New research documents challenges with industrial free allocation in the NZ ETS

Sep 3, 2021

A new paper from Motu Research documents why the current approach to industrial free allocation under the New Zealand Emissions Trading Scheme (NZ ETS) is outdated, poses high costs to Kiwi taxpayers, could make it harder to meet our 2050 climate change target and raises fairness issues across sectors. 


These issues underpin the government’s current consultation on reform options to industrial free allocation open until 17 September 2021. This paper presents further reform options the government and stakeholders could consider.


In emissions trading systems, emissions units are usually sold at auction or given out for free. Under the NZ ETS, free allocation is currently given to industrial producers who are emissions intensive and trade exposed. Its purpose is to prevent domestic production and associated emissions from shifting offshore to jurisdictions with less ambitious climate change policies and less efficient production. The amount firms receive is a percentage (level of assistance) of the historical average emissions intensity (allocative baseline) for each eligible activity, multiplied by their actual output each year.


Catherine Leining, a Motu Policy Fellow and paper co-author and Benjamin Rontard (paper co-author), say the research points to current NZ ETS shortcomings.

“The emissions intensity test for eligible firms is based on Australian industrial settings from the early 2000’s and a coal-driven Australian electricity emission factor. A Kiwi-made approach would be more Kiwi-relevant,” said Ms. Leining.


“The trade exposure test presumes a material risk of climate-damaging emissions leakage at any level of import or export competition. That test does not reflect current realities of trade or global climate ambition under the Paris Agreement.


“Allocative baselines are also out of step with evolving industry structures and practices. The levels of assistance are a blunt instrument and activity-specific adjustment is slow.


“The world has changed since Aotearoa’s industrial free allocation policy was first designed. We need an approach better aligning future industrial assistance with the actual risk and cost of emissions leakage — and supporting Aotearoa’s 2050 climate change target,” said Ms. Leining.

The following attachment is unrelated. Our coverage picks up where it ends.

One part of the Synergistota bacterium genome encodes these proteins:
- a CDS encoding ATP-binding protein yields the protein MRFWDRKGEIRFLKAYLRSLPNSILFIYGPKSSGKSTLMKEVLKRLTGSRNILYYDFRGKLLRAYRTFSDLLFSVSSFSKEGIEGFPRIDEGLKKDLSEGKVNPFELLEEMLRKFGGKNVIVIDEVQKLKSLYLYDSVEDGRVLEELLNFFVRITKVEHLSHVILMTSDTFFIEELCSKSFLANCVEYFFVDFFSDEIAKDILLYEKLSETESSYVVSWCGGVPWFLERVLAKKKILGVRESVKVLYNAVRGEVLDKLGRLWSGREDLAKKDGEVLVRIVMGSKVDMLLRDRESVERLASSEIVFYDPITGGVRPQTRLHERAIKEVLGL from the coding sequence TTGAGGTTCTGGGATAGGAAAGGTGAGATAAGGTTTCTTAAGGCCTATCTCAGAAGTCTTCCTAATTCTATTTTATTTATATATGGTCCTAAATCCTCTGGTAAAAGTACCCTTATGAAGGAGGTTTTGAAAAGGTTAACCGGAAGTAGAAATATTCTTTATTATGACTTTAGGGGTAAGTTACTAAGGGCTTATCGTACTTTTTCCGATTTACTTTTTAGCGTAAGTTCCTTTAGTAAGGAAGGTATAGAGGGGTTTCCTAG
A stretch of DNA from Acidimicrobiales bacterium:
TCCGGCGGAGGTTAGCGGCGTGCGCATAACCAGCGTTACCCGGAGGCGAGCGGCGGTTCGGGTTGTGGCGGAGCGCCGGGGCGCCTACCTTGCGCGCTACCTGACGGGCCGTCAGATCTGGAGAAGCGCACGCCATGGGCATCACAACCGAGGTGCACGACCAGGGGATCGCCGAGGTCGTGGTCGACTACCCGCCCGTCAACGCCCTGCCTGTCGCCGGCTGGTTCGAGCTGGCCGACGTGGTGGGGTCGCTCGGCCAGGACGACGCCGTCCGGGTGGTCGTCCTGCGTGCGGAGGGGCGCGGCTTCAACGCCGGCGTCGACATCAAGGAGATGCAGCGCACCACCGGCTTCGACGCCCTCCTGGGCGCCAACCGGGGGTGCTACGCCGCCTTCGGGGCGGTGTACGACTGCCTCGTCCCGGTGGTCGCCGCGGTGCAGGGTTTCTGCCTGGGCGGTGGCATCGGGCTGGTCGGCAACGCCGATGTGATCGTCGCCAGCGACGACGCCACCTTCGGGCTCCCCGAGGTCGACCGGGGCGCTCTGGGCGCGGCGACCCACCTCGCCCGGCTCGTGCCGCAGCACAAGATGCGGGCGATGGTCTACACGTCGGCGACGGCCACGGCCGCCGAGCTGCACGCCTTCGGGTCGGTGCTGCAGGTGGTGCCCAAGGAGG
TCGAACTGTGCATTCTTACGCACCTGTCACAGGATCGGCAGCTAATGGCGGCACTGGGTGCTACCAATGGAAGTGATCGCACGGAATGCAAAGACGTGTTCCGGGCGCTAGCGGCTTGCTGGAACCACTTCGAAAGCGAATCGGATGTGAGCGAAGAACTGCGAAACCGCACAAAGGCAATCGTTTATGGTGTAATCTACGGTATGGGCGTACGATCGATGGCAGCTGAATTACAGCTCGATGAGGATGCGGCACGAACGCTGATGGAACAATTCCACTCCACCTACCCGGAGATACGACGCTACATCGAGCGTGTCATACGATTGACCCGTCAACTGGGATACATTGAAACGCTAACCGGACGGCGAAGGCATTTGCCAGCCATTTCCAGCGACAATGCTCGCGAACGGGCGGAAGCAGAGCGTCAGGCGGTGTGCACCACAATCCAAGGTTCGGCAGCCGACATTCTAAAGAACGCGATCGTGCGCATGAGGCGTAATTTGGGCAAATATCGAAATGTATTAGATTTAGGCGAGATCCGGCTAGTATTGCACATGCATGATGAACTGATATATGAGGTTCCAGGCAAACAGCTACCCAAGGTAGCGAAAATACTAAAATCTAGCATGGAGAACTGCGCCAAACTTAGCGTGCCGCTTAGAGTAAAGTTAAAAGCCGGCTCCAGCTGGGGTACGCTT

The paper reviews possible reforms to industrial free allocation under the NZ ETS, including changing the eligibility criteria or calculation methodology, substituting alternative measures or accepting and managing emissions leakage. But the paper does not recommend specific options. Further research is first needed to evaluate the merits of all options.


Under current policy settings, eligible industrial producers could receive 46 million free NZUs over 2021–2026, worth NZ$2.3 billion at a sample price of NZ$50. The Government has collected evidence of over-allocation in some cases.


“This is an important time to review if the public and private benefits of maintaining and improving industrial free allocation are worth the cost and complexity, in the evolving context under the Paris Agreement,” said Ms. Leining.


“Ultimately, any future industrial free allocation should be used to help – not block – the transition to an economy rewarding low-emission innovation. That will require policy adaptable to changing conditions through predictable decision-making principles and processes,” she said.


Read the full working paper from Motu Research.


The paper presents the views of the authors and not the programme funder or He Pou a Rangi New Zealand Climate Change Commission.


For more information, contact Emma Williams at  or +64 (0)21 837966.


Fast facts on industrial free allocation in the NZ ETS


  1. Under the NZ ETS, eligible emissions-intensive and trade-exposed industrial producers receive output-based free allocation (i.e. the number of free emission units varies with production).
  2. The amount of industrial free allocation is calculated as the product of output, an allocative baseline and a level of assistance. Allocative baselines reflect historical industry average emissions intensity for each activity over 2006/07 to 2008/09 for most recipients. Base levels of assistance were set initially at 90 or 60 per cent, depending on if producers are highly or moderately emissions intensive.
  3. By default, levels of assistance will reduce linearly by one percentage point each year over 2021–2030, 2 percentage points each year over 2031–2040 and 3 percentage points each year over 2041–2050. Phase-down rates can be reviewed and adjusted by the government in either direction.
  4. In 2019, four of 85 eligible companies together accounted for about 70 per cent of total industrial free allocation.
  5. Over 2010–2019, 47 million NZUs were freely allocated to eligible industrial recipients. Over 2021–2026, projected industrial free allocation of 46 million units would equate to about 43 per cent of the anticipated auction volume (excluding the cost containment reserve). From 2021, industrial free allocation costs taxpayers foregone auction revenue in return for the benefits of preventing emissions leakage offshore.